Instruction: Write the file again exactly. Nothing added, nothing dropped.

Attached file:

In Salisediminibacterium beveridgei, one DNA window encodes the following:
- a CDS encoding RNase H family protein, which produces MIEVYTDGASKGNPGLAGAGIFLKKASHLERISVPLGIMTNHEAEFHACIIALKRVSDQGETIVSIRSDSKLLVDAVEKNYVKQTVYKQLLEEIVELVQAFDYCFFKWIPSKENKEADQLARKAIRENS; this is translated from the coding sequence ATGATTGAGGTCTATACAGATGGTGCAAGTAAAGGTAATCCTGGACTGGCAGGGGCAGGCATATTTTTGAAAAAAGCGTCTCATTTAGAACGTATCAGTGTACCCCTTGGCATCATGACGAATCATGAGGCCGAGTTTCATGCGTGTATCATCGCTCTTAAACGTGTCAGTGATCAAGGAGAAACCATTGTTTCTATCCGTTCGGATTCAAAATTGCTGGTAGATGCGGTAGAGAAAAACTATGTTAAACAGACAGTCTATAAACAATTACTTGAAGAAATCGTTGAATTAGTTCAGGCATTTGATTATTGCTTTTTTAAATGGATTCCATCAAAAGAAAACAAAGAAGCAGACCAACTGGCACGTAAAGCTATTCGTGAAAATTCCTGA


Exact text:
In Salisediminibacterium beveridgei, one DNA window encodes the following:
- a CDS encoding RNase H family protein, which produces MIEVYTDGASKGNPGLAGAGIFLKKASHLERISVPLGIMTNHEAEFHACIIALKRVSDQGETIVSIRSDSKLLVDAVEKNYVKQTVYKQLLEEIVELVQAFDYCFFKWIPSKENKEADQLARKAIRENS; this is translated from the coding sequence ATGATTGAGGTCTATACAGATGGTGCAAGTAAAGGTAATCCTGGACTGGCAGGGGCAGGCATATTTTTGAAAAAAGCGTCTCATTTAGAACGTATCAGTGTACCCCTTGGCATCATGACGAATCATGAGGCCGAGTTTCATGCGTGTATCATCGCTCTTAAACGTGTCAGTGATCAAGGAGAAACCATTGTTTCTATCCGTTCGGATTCAAAATTGCTGGTAGATGCGGTAGAGAAAAACTATGTTAAACAGACAGTCTATAAACAATTACTTGAAGAAATCGTTGAATTAGTTCAGGCATTTGATTATTGCTTTTTTAAATGGATTCCATCAAAAGAAAACAAAGAAGCAGACCAACTGGCACGTAAAGCTATTCGTGAAAATTCCTGA